Cantata 52: Austere Pietist Tone

Cantata BWV 52, "Falsche Welt, dir trau ich nicht" (False worlds, thee trust I not) closes Trinity Time in the incomplete, homogeneously-texted third annual cantata cycle, on November 24, 1726. Besides Bach's recent reuse of instrumental concerti movements in intimate settings, these late Trinity Time texts often show pietistic influences perhaps from Picander as utilized by Bach. Cantata BWV 52 shows distinct textual connections to Pietist writer Johann Jacob Rambach (1693-1735), whose works were found in Bach's library along with other pietist writers Philipp Jacob Spener, Heinrich Müller, and Johann Arndt.

The soprano solo Cantata BWV 52 closes (Movement 6) with the Stanza 1 harmonization of Adam Reusner's 1533 paraphrase of Psalm 31, "In dich hab' ich gehoffet, Herr" (In Thee have I hoped; NLGB 254 Psalm Hymn, 7 stanzas). See text and Francis Browne English Translation of the chorale, BCW, The associated chorale melody (Zahn 2461) with the same title was composed in 1581 by Seth Calvisius (1556-1615), Bach St. Thomas predecessor. See BCW Calvisius Short Biography htttp://

Bach's settings of the Calvisius melody also are found in the chorale melody in Cantata BWV 106/4 (memorial service, 1707); the Passions of Matthew (1727) and Mark (1731) in plain chorale settings, BWV 244/38=?247/5(11)[S.5]; and in the 1734 Christmas Oratorio, BWV248/46, plain chorale melody set to a different text. Bach also set the melody as an organ chorale, BWV 712 (1700-1717) in the Kirnberger collection.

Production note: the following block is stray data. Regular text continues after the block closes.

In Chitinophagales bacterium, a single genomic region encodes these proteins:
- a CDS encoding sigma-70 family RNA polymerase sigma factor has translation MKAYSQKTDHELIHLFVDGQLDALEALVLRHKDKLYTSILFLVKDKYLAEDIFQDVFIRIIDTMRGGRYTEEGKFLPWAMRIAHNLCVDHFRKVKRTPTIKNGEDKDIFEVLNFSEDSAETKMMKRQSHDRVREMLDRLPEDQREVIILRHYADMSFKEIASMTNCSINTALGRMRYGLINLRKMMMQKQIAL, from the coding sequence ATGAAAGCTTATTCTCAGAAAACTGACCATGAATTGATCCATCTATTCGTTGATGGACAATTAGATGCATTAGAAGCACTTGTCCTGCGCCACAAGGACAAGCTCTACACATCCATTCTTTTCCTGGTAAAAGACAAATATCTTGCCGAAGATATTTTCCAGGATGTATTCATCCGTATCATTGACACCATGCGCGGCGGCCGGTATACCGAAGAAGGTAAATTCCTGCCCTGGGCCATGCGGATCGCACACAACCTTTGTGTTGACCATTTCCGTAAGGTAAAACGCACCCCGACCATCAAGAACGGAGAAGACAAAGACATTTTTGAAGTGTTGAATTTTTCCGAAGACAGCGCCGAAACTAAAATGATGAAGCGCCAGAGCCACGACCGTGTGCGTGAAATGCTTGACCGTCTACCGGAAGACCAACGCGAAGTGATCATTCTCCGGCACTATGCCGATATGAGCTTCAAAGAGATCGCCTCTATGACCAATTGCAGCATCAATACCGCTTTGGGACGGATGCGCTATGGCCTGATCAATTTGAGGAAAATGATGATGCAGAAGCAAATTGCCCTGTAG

Bach's interest in the pietist hymnwriter Johann Jacob Rambach (1693-1735) was established early in his Leipzig tenure, with textual influences found in Cantatas BWV 25, and 43, and 52. Rambach as a prominent Halle University professor wrote more than 180 hymn texts particularly in his <Sacred Poetry> of 1720. Prior to Bach's Leipzig tenure, during his predecessor Johann Kuhnau's last days, an anonymous cantata (?Telemann TWV1:644) set to a Rambach text, "<Gott fähret auf mit Jauchzen>" (God ascends to rejoicing) (Psalm 47:6), was presented on Ascension Day, Thursday, May 14, 1722. Bach set the same dictum to Cantata BWV 43, with Rudolstadt/Helm influence, for Ascension Day, 1726).

Two Bach Trinity Time Cantatas BWV 25 and 52 show strong influences of Rambach <Sacred Poetry> hymns. Cantata 25, "Es ist nichts Gesundes," for the 14th Sunday after Trinity 1723 was based on Rambach's "Ich seufze Jesu" (I suffer Jesus) and Cantata 52 for Trinity 23, 1726, was influeby "Wehe mir" (Woe is me), both cantata texts as adapted possibly by Picander. See Frances Browne's recent commentary on the Cantata 25 text, BCW, "Note on the text."